Fast-food meals and snacks in India contain dangerous levels of trans-fats and salt, an analysis from the combative Centre for Science and Environment (CSE) has found. A single packet of potato chips can meet half the daily requirement of fats in a person; a packet of instant noodles has half the salt a human body can absorb in a day.
The CSE blames weak food labelling laws for the low consumer awareness. “Sugar, salt and fat are items that need to be regulated. This means governments have to step in to control the powerful processed food industry. But this is not happening in India. It believes the food industry has full privilege to sell anything — and kill people slowly and sweetly,” said CSE in an analysis published in Down to Earth, its magazine, and released to the media.
In its two-month study, it analysed specific fast-food brands such as Pepsico’s Lays, McDonald’s Happy Meal, Haldiram’s Aloo Bhujiya, and KFC’s Fried Chicken. And, found just one packet or one serving of these contain harmful levels of trans-fats, salt and sugar. The companies in question have, however, strongly denied these claims, saying their process of preparation does not allow for trans-fats.
The CSE has two main findings against these brands. One, of misleading consumers by quoting small servings, much smaller than in a traditional pack, which fast food companies claim do not have harmful levels of trans-fats. This is not all. The second point CSE raised is that it found trans-fats in the standard-sized packs labelled zero trans-fats for, say, 100g servings. That is, even packs labelled zero trans-fats had it.
Chandra Bhushan, deputy director of CSE, said consumers do not notice the ludicrous part of the claims by fast-food companies — the size of the serving having zero trans-fat. “The serving could be as little as 10g in the case of bhujiyas and 14g (not more than four to five pieces) in the case of chips like Lay’s and its much advertised Be Dillogical brand. Does anyone eat just 10g of bhujiya?'' he asked. The CSE analysis said a pre-February packet of Lay’s potato chips claimingd zero grammes of trans-fat in 100g was wrong and misleading; it had 0.9g of trans-fat. Similarly, a packet of Haldiram’s aloo bhujiya which claimed zero gramme trans-fat in 100g was also misleading because it contained 2.5g of trans-fat.
The companies named were quick to defend their products. Pepsico India said all its products were fully compliant with regulations prescribed by the Food Safety and Standards Authority of India and reiterated its claims that its food brands were trans-fat free. Its spokesperson said trans-fat is produced during the hydrogenation of vegetable oils and the company does not use this process to make its products. “Since the launch of our business in India, we have not used hydrogenated vegetable oils to manufacture our food products and none of them, therefore, contain trans-fat. The range of oils currently used by us continues to be non-hydrogenated,” said the spokesperson, who declined to be named.
Haldiram’s said storage of packets could make a difference. “Trans-fatty acids are a result of degradation of poly-unsaturated oil exposed to severe heating conditions. This happens when the oil is heated repeatedly at high temperatures. We at Haldiram have automatic kettles wherein the oil temperature is maintained at a certain level,” said A K Yadav, vice-president of operations. “However, the status of trans-fat in these packs is subject to the environment and keeping condition at the retailer’s place. Sometimes, we see the pack is exposed to severe sunlight and could also be stored for many days, which may affect the trans-fat level of the food inside.”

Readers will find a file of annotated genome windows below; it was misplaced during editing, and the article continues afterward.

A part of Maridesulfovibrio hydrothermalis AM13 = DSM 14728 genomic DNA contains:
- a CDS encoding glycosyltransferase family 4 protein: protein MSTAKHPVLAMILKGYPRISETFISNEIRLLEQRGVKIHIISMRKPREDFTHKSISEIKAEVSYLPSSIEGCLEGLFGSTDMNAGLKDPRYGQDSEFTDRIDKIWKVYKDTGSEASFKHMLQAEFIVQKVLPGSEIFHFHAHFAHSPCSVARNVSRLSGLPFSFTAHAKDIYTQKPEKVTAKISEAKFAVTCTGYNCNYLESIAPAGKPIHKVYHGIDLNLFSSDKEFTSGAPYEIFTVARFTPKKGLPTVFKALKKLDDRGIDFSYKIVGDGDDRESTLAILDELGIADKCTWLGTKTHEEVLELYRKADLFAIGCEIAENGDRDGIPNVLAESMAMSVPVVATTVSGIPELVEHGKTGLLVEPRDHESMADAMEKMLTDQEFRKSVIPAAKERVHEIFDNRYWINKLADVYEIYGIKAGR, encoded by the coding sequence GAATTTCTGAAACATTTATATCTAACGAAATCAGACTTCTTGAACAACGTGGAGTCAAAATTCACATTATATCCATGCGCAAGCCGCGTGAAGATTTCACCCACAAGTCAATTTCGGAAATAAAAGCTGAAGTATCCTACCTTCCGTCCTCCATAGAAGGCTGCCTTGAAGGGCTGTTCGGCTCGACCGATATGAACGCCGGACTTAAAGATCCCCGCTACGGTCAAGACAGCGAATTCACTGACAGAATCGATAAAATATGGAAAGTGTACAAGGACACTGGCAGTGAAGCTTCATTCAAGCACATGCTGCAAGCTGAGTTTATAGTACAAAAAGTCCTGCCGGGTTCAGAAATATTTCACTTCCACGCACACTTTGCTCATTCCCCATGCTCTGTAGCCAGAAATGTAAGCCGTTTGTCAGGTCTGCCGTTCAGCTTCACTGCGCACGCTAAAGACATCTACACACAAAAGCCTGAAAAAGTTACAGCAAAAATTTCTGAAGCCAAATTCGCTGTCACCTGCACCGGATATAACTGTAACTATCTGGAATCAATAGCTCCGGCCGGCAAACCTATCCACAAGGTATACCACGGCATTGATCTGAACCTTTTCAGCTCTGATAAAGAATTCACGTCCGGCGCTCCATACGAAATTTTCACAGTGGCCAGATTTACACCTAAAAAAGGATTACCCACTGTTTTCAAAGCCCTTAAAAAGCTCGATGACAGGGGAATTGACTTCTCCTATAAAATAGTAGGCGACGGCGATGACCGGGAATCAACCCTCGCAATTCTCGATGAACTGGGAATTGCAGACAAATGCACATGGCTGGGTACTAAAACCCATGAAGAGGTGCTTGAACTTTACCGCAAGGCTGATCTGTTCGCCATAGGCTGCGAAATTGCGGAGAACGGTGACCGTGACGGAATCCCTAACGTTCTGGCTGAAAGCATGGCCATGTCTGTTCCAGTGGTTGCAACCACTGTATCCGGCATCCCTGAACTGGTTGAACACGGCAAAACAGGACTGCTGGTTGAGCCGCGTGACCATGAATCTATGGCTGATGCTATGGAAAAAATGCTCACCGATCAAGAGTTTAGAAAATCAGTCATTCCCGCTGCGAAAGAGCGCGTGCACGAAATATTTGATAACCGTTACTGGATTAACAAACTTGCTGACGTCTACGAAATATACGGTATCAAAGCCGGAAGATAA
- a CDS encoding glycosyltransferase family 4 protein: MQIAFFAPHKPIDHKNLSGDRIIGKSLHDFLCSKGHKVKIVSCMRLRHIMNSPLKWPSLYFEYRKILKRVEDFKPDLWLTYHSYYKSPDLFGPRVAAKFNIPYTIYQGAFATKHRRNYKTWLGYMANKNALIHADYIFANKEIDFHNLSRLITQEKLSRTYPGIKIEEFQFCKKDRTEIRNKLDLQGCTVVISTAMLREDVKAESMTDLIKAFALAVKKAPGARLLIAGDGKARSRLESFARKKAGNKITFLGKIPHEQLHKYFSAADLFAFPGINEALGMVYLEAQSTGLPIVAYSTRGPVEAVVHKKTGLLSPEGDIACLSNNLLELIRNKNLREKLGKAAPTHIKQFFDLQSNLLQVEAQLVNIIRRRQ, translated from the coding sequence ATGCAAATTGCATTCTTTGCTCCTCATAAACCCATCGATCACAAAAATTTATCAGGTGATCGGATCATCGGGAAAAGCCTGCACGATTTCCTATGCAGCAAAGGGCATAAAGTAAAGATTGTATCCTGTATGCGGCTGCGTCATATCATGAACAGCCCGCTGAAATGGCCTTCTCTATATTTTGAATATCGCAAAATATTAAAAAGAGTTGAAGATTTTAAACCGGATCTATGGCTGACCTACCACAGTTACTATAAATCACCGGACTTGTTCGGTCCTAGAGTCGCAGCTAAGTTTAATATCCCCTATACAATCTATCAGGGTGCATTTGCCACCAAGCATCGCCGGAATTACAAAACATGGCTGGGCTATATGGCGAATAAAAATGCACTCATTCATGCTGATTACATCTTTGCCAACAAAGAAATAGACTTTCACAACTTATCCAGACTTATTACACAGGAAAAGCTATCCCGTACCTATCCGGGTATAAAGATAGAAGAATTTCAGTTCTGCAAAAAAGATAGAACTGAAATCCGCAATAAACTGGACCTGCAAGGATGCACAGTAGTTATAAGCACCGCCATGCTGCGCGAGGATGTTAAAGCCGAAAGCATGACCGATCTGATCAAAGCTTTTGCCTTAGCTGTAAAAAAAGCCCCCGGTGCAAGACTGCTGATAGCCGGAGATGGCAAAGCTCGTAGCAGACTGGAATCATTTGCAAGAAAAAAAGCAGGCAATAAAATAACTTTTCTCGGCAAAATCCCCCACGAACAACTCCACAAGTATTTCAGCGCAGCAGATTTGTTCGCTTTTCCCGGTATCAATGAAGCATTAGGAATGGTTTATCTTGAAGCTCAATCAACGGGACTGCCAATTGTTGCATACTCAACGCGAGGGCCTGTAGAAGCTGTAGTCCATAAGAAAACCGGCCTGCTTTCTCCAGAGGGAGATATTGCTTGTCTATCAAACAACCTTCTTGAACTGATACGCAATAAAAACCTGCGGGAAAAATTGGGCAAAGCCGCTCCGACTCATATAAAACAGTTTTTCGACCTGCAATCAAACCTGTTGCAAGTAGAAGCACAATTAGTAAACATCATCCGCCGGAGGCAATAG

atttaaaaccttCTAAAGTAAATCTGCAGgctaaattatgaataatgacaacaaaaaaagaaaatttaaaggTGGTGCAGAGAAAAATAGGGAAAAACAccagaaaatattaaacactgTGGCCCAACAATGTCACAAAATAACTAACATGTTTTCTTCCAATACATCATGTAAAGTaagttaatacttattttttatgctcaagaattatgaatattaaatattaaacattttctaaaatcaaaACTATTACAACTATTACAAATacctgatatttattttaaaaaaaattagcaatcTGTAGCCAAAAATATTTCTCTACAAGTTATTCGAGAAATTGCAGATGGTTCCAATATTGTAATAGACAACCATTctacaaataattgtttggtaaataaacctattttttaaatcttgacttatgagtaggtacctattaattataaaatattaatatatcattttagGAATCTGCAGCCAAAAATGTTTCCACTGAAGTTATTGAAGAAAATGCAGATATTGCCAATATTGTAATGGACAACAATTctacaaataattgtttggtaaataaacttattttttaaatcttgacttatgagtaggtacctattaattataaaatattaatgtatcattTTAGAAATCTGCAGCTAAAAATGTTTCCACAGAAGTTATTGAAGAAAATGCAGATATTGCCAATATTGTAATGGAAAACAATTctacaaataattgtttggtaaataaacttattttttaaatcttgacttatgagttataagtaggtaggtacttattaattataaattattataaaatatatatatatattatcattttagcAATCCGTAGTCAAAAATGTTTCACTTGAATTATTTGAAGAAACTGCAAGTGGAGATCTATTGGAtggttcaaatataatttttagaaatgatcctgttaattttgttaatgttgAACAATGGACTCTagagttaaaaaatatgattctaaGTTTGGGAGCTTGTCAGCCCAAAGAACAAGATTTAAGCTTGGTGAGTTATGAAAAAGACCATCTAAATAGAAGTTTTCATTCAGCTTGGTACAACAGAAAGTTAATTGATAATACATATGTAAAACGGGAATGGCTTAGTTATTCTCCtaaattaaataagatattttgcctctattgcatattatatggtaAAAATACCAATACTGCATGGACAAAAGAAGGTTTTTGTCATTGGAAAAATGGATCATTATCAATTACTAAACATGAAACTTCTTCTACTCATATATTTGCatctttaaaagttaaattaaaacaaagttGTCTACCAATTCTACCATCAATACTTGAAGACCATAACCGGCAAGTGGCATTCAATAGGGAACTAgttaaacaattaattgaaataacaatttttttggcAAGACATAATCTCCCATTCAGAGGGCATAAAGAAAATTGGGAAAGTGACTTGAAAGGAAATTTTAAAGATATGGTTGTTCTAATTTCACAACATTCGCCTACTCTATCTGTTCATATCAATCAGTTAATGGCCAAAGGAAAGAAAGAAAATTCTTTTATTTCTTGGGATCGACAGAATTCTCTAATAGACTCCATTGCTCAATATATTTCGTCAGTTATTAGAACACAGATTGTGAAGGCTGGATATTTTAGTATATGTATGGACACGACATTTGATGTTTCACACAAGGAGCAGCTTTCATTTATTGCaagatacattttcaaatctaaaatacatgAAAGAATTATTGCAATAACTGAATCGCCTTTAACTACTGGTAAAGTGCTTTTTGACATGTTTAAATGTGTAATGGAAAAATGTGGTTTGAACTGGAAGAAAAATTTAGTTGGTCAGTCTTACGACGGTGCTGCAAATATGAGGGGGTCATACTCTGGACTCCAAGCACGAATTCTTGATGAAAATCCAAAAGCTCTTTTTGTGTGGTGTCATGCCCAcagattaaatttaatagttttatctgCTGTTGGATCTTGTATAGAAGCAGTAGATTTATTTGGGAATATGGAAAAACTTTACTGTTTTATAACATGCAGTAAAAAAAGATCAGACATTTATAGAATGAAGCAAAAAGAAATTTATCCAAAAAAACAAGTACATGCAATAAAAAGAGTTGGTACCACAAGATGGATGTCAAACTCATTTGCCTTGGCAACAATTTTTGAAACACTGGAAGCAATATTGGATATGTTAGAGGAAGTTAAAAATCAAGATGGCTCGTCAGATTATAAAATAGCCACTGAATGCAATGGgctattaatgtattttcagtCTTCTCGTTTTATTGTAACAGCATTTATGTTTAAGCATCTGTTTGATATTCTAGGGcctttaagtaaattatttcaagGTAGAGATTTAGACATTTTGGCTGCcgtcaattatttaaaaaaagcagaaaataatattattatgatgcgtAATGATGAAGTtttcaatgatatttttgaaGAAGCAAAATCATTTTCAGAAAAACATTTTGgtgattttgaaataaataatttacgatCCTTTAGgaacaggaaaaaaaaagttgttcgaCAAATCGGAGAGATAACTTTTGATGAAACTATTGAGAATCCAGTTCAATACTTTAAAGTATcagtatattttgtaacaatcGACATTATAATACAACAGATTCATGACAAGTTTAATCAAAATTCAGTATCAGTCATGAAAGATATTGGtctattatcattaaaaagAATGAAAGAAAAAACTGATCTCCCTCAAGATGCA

Not healthy; denials
According to the CSE, the World Health Organisation recommends one per cent of total energy come from trans-fats in a balanced diet. An adult male can have 2.6g, an adult female 2.1g and a child of 10-12 years can have 2.3g of trans-fats per day. Salt intake should be limited to five to six grammes per individual per day. But when a child consumes a Happy Meal from McDonalds, he gets 90 per cent of the trans-fats requirement for the day. He would then be able to consume only 10 per cent more the entire day, said CSE’s Bhushan.
Rajesh Kumar Maini, general manager, corporate communications, McDonald’s India (North & East), said the CSE findings were surprising. “We use palm oil because trans-fats are so low as to be virtually undetectable. Therefore, these results are most unusual. We will certainly be examining them closely and comparing them with our own in-house testing.”
The chain said its food products did not fall under the category of packaged foods. “As per the Indian laws, there is no regulation that mandates nutritional information to be published for non-packaged food items. However, at McDonald’s we voluntarily share this information and the same is available across all our restaurants and at our website, too,'' said Maini.
Other companies whose products were named in the CSE report also denied its claim. “We are not aware of any such report. Nor has CSE contacted ITC for its views on the reported allegations. ITC markets its products completely in accordance with the laws of the country, including food safety laws. All declarations made on its food products packages, including its Bingo! packages, comply with the food safety norms prescribed under these laws. It would be unfortunate if indeed CSE has released such a report, since they should have verified the facts with us before maligning ITC and misleading consumers,” said Nazeeb Arif, vice-president of corporate communications at ITC.
The CSE report said a packet of ITC's Bingo potato chips contained 0.6g of trans-fats for a 100g serving, though the packet claimed zero trans-fat.